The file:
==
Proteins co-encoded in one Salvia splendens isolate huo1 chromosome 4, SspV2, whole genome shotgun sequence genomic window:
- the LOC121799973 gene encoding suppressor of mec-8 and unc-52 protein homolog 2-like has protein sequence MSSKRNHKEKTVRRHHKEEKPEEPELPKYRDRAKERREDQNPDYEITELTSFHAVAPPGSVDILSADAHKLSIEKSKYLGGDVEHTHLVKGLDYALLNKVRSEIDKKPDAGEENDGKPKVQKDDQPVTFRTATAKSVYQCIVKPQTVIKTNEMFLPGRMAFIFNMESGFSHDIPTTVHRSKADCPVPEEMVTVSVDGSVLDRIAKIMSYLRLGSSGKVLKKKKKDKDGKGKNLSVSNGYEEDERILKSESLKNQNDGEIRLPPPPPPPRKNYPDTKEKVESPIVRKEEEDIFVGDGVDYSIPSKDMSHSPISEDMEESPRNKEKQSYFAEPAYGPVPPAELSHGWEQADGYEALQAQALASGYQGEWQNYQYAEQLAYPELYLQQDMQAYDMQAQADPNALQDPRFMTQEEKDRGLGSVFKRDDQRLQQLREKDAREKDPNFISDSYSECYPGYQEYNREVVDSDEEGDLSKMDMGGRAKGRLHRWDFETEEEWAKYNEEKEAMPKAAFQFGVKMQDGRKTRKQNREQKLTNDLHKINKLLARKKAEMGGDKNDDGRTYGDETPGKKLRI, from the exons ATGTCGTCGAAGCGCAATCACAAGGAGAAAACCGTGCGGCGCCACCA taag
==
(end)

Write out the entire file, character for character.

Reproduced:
Proteins co-encoded in one Salvia splendens isolate huo1 chromosome 4, SspV2, whole genome shotgun sequence genomic window:
- the LOC121799973 gene encoding suppressor of mec-8 and unc-52 protein homolog 2-like has protein sequence MSSKRNHKEKTVRRHHKEEKPEEPELPKYRDRAKERREDQNPDYEITELTSFHAVAPPGSVDILSADAHKLSIEKSKYLGGDVEHTHLVKGLDYALLNKVRSEIDKKPDAGEENDGKPKVQKDDQPVTFRTATAKSVYQCIVKPQTVIKTNEMFLPGRMAFIFNMESGFSHDIPTTVHRSKADCPVPEEMVTVSVDGSVLDRIAKIMSYLRLGSSGKVLKKKKKDKDGKGKNLSVSNGYEEDERILKSESLKNQNDGEIRLPPPPPPPRKNYPDTKEKVESPIVRKEEEDIFVGDGVDYSIPSKDMSHSPISEDMEESPRNKEKQSYFAEPAYGPVPPAELSHGWEQADGYEALQAQALASGYQGEWQNYQYAEQLAYPELYLQQDMQAYDMQAQADPNALQDPRFMTQEEKDRGLGSVFKRDDQRLQQLREKDAREKDPNFISDSYSECYPGYQEYNREVVDSDEEGDLSKMDMGGRAKGRLHRWDFETEEEWAKYNEEKEAMPKAAFQFGVKMQDGRKTRKQNREQKLTNDLHKINKLLARKKAEMGGDKNDDGRTYGDETPGKKLRI, from the exons ATGTCGTCGAAGCGCAATCACAAGGAGAAAACCGTGCGGCGCCACCA taag